RELEASE: CAP, American Indian College Fund Kick Off Series Demonstrating How Investment in Tribal Colleges and Universities Builds Stronger Native Communities.
Washington, D.C. — In the first column in a series on Tribal colleges and universities (TCUs), the Center for American Progress partnered with the American Indian College Fund to examine how expanded funding for Tribal colleges and universities would help protect highly endangered languages, address systemic poverty, ensure Native students have access to a wide range of careers, and upgrade school infrastructure to assure safe classrooms and housing for students. This new column delves into how each dollar invested in TCUs yields more than $5 in economic and health benefits—a glimpse at what expanded funding for TCUs could deliver to Native students and their communities.
“Tribal colleges and universities are not only training environmental scientists, engineers, nurses and social workers, in often rural, remote communities, they are also feeding families in need, running Head Start programs, and revitalizing languages and preserving cultural knowledge,” said Marcella Bombardieri, senior fellow at Center for American Progress and co-author of the column. “Policymakers deserve credit for stepping up support for TCUs since the beginning of the pandemic, but it will take more funding to allow TCUs to maximize the impact they have on the economy and health in their communities.”
“It’s no surprise that interest in Tribal colleges and universities has grown immensely over the past few decades, given alumni’s high praise for the culturally based programs that both immerse students in their languages, traditions, and cultures and prepare them for their careers,” said Dina M. Horwedel, director of public education at the American Indian College Fund and co-author of the column. “Tribal college alumni often go on to work in fields that serve their Indigenous communities and oversee their Tribal lands, which speaks to the nation-building role that TCUs play. Increasing federal funding for TCUs is an investment in strengthening their resources and making long-overdue upgrades to infrastructure.”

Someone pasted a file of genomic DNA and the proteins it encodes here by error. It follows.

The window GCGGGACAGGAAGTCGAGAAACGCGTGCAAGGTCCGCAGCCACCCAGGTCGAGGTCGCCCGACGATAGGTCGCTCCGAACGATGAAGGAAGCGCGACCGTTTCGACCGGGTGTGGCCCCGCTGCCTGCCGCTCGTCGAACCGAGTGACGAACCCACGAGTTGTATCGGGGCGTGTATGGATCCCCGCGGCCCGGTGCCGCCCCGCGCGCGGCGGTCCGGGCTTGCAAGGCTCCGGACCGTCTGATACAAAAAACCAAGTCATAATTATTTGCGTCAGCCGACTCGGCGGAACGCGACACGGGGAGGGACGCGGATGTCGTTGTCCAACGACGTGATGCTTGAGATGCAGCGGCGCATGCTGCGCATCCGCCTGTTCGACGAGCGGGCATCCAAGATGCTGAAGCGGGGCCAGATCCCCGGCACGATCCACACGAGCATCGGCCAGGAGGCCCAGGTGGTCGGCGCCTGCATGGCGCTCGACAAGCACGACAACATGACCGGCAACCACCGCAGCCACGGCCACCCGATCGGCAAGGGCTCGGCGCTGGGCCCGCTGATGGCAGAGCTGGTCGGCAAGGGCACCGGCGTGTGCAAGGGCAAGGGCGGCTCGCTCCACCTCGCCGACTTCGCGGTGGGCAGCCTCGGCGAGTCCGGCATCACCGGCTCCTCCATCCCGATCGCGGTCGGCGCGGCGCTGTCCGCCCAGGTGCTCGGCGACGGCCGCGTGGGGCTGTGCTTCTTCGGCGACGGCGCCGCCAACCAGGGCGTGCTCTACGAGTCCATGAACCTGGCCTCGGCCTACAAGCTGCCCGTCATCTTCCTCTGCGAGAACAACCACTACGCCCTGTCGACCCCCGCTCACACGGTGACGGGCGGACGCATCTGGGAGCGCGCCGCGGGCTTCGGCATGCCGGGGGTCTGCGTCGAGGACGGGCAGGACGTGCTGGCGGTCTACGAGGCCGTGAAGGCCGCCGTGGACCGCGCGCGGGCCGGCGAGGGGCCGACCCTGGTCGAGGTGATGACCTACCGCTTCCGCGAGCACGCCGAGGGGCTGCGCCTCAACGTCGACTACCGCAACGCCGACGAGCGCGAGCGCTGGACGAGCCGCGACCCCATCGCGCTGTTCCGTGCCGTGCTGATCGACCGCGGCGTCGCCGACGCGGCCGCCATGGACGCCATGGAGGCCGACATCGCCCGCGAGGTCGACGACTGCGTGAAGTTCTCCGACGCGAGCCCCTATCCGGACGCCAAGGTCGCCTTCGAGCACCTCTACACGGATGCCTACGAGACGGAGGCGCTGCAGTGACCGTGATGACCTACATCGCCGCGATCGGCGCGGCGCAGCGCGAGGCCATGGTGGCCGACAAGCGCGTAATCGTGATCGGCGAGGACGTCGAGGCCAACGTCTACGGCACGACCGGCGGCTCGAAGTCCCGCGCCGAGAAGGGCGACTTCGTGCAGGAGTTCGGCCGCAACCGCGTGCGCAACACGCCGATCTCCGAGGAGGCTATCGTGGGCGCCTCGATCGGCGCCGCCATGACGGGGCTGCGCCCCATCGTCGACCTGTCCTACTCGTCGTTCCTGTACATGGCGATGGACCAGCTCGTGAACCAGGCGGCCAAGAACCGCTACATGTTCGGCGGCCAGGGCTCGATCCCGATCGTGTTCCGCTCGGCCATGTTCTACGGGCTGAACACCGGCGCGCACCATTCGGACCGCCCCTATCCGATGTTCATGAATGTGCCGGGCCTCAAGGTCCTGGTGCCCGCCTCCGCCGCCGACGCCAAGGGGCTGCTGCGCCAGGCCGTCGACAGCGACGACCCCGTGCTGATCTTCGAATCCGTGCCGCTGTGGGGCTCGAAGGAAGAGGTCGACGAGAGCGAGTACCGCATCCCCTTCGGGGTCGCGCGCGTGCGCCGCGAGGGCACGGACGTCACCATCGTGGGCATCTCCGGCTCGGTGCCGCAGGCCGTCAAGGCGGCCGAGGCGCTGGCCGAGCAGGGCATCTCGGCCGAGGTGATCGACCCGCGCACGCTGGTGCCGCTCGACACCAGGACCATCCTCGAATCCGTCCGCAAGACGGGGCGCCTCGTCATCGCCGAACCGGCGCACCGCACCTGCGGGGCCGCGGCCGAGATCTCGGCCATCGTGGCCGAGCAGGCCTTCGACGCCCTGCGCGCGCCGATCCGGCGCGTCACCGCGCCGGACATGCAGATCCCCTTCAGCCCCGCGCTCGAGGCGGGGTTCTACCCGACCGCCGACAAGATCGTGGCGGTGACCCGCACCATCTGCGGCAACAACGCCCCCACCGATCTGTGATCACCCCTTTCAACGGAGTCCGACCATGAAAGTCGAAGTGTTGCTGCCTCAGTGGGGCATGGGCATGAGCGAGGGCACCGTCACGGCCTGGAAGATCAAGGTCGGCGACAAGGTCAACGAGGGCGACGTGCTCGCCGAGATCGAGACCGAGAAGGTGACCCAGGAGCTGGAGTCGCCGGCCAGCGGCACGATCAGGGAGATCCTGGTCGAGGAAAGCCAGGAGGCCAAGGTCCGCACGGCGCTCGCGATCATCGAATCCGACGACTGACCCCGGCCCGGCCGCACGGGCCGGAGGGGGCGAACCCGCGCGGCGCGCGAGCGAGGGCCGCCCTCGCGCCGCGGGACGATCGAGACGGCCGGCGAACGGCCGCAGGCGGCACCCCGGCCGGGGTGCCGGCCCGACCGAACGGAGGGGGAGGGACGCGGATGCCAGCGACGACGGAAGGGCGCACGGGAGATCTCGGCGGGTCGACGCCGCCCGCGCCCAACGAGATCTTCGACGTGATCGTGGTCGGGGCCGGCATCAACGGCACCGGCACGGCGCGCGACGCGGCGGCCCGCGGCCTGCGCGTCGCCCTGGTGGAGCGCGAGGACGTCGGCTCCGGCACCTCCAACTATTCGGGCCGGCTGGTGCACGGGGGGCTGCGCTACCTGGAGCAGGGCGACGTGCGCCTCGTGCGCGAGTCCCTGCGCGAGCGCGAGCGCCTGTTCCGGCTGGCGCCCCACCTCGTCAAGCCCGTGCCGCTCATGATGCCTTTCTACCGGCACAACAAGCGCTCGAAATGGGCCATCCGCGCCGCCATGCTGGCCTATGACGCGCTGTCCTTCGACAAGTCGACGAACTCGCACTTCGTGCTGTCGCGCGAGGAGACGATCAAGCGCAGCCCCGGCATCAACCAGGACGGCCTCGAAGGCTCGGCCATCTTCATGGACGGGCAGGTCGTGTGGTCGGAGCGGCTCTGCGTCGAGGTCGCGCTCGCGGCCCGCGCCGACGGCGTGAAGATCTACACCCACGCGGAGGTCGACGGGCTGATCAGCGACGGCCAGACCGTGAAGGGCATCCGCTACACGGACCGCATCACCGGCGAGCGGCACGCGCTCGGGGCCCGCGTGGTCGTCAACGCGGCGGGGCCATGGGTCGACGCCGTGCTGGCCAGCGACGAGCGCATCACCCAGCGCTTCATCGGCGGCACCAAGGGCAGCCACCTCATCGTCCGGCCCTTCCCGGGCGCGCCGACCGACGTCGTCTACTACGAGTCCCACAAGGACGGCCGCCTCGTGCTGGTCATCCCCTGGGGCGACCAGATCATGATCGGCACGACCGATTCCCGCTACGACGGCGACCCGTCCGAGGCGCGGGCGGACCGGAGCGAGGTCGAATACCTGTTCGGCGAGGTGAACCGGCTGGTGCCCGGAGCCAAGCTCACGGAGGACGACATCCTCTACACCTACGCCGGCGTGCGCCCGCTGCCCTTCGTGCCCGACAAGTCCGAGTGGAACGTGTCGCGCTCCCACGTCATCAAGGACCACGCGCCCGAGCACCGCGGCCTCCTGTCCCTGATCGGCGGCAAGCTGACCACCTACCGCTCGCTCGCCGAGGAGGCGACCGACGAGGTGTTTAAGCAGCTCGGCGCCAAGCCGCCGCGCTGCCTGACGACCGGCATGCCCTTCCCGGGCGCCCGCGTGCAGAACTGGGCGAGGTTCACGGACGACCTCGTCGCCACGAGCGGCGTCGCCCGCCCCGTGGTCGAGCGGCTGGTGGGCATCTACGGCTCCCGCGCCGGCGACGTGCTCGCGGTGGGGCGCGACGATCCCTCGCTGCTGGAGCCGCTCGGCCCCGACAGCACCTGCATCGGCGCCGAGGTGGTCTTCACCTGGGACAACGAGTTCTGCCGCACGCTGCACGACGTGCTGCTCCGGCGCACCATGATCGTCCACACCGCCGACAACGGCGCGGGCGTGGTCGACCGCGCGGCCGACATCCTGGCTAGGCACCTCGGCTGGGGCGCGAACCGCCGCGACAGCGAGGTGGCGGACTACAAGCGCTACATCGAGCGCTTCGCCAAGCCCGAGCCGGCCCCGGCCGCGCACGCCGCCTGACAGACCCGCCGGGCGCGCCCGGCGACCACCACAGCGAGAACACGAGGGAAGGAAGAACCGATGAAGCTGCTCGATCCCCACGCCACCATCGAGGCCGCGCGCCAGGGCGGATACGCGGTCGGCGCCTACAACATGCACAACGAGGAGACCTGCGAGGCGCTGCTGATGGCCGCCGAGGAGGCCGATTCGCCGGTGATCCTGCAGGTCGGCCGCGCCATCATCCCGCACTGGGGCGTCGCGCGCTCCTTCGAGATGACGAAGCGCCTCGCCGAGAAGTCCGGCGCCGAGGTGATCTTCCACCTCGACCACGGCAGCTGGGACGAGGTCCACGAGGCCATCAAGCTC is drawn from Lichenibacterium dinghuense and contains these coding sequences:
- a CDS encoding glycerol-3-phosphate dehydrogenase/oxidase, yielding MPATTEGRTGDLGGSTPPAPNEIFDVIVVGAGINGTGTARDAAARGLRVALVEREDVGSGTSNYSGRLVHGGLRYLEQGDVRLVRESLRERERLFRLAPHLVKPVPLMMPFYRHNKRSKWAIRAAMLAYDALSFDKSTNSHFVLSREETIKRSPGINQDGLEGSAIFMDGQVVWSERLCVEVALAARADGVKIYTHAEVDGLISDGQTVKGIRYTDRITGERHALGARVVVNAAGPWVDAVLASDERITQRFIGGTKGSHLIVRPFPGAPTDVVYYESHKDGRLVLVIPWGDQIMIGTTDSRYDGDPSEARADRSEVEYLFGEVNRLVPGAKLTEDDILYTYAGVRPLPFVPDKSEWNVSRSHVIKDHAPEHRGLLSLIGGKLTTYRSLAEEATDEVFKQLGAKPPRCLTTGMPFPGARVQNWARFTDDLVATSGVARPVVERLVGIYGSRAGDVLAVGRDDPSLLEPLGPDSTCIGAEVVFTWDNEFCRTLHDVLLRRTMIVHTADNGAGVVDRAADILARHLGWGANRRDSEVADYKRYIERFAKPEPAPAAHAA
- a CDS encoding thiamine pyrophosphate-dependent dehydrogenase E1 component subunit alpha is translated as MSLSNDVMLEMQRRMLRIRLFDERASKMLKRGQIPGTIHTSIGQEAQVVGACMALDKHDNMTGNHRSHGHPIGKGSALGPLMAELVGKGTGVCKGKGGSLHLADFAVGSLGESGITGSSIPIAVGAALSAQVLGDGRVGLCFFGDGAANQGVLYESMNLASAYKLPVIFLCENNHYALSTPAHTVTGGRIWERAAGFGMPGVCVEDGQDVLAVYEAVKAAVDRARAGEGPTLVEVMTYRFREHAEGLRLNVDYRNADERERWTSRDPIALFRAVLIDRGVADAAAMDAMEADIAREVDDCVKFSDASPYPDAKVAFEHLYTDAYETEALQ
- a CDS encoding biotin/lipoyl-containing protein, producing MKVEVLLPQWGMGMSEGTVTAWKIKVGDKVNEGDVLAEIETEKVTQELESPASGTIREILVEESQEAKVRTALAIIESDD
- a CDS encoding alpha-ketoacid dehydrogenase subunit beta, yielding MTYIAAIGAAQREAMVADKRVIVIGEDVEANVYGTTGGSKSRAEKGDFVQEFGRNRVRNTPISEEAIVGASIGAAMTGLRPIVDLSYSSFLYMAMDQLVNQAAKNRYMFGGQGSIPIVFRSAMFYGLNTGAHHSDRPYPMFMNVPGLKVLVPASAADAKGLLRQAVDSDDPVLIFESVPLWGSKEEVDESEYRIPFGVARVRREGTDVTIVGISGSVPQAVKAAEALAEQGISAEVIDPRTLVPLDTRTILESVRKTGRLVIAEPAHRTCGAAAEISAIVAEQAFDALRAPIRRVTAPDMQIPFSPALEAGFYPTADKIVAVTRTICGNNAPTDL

This column is the first in a series on Tribal colleges and universities. The upcoming three columns will investigate how programs at three TCUs serve both their students and their communities.
Read the column: “For Native Americans, Tribal Colleges Tackle the ‘Present-Day Work of Our Ancestors’” by Marcella Bombardieri and Dina M. Horwedel
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